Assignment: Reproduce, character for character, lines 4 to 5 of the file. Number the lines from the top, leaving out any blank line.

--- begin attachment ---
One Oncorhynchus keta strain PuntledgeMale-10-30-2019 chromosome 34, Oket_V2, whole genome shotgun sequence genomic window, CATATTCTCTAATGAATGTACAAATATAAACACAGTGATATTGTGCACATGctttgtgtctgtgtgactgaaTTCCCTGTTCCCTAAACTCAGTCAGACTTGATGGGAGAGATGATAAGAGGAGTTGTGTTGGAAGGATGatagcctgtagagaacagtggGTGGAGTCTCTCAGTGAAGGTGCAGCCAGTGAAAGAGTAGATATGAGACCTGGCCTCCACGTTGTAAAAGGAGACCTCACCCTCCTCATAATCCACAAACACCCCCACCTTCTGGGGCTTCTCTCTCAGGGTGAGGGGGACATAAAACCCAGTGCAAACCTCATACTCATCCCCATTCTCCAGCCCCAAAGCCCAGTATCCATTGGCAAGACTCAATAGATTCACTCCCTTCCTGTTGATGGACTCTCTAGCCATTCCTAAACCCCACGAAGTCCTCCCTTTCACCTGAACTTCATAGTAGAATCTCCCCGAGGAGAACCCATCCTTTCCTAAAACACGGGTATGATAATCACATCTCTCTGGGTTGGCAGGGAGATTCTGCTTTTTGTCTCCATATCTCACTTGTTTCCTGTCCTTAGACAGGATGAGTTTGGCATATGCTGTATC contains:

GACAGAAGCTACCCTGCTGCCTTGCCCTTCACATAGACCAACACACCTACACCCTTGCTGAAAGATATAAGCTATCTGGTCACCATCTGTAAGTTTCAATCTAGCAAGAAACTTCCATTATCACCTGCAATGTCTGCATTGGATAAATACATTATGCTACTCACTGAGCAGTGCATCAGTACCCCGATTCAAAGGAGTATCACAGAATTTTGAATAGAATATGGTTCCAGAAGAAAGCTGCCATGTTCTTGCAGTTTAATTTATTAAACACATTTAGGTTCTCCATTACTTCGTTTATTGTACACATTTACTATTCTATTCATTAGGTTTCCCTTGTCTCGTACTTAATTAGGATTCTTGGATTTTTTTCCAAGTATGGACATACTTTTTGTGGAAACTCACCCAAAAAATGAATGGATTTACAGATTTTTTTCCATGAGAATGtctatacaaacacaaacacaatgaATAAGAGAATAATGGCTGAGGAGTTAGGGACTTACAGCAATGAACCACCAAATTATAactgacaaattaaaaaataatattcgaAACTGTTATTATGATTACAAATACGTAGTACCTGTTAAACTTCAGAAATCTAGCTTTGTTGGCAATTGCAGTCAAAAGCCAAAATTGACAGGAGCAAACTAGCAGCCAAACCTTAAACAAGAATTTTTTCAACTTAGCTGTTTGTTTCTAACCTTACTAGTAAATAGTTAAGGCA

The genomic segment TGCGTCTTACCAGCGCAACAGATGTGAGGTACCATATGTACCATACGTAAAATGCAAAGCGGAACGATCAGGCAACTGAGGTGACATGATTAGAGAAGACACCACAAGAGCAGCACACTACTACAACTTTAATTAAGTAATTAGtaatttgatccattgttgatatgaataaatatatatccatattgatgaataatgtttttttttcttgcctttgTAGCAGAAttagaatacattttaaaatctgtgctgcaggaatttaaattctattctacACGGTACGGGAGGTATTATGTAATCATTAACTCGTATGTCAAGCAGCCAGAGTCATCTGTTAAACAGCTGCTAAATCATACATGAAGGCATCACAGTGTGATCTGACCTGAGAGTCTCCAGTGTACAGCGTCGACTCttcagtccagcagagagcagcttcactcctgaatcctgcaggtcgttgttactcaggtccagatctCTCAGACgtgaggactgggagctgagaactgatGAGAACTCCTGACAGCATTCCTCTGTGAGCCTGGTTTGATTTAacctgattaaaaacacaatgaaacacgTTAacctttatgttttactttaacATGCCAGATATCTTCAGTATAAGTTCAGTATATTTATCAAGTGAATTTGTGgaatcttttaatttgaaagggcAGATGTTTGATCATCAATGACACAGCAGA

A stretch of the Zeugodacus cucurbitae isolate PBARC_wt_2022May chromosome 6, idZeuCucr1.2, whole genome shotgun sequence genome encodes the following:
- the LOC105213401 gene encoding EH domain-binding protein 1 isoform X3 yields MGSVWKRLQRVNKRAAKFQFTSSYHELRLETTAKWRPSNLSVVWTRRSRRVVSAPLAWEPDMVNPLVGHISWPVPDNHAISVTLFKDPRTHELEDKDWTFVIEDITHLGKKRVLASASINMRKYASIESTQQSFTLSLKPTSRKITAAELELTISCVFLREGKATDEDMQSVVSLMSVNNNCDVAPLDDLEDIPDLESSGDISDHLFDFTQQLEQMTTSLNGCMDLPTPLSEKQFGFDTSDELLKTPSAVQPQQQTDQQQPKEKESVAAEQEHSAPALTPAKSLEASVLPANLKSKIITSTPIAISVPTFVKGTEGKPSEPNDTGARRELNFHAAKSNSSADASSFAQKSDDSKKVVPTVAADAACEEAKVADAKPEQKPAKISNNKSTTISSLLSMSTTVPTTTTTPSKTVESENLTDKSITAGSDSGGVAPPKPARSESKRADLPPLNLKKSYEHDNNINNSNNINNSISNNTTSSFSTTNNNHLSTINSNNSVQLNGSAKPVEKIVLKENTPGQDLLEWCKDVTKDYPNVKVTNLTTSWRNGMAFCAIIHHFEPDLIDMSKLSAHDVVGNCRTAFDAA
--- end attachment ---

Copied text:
A stretch of the Zeugodacus cucurbitae isolate PBARC_wt_2022May chromosome 6, idZeuCucr1.2, whole genome shotgun sequence genome encodes the following:
- the LOC105213401 gene encoding EH domain-binding protein 1 isoform X3 yields MGSVWKRLQRVNKRAAKFQFTSSYHELRLETTAKWRPSNLSVVWTRRSRRVVSAPLAWEPDMVNPLVGHISWPVPDNHAISVTLFKDPRTHELEDKDWTFVIEDITHLGKKRVLASASINMRKYASIESTQQSFTLSLKPTSRKITAAELELTISCVFLREGKATDEDMQSVVSLMSVNNNCDVAPLDDLEDIPDLESSGDISDHLFDFTQQLEQMTTSLNGCMDLPTPLSEKQFGFDTSDELLKTPSAVQPQQQTDQQQPKEKESVAAEQEHSAPALTPAKSLEASVLPANLKSKIITSTPIAISVPTFVKGTEGKPSEPNDTGARRELNFHAAKSNSSADASSFAQKSDDSKKVVPTVAADAACEEAKVADAKPEQKPAKISNNKSTTISSLLSMSTTVPTTTTTPSKTVESENLTDKSITAGSDSGGVAPPKPARSESKRADLPPLNLKKSYEHDNNINNSNNINNSISNNTTSSFSTTNNNHLSTINSNNSVQLNGSAKPVEKIVLKENTPGQDLLEWCKDVTKDYPNVKVTNLTTSWRNGMAFCAIIHHFEPDLIDMSKLSAHDVVGNCRTAFDAA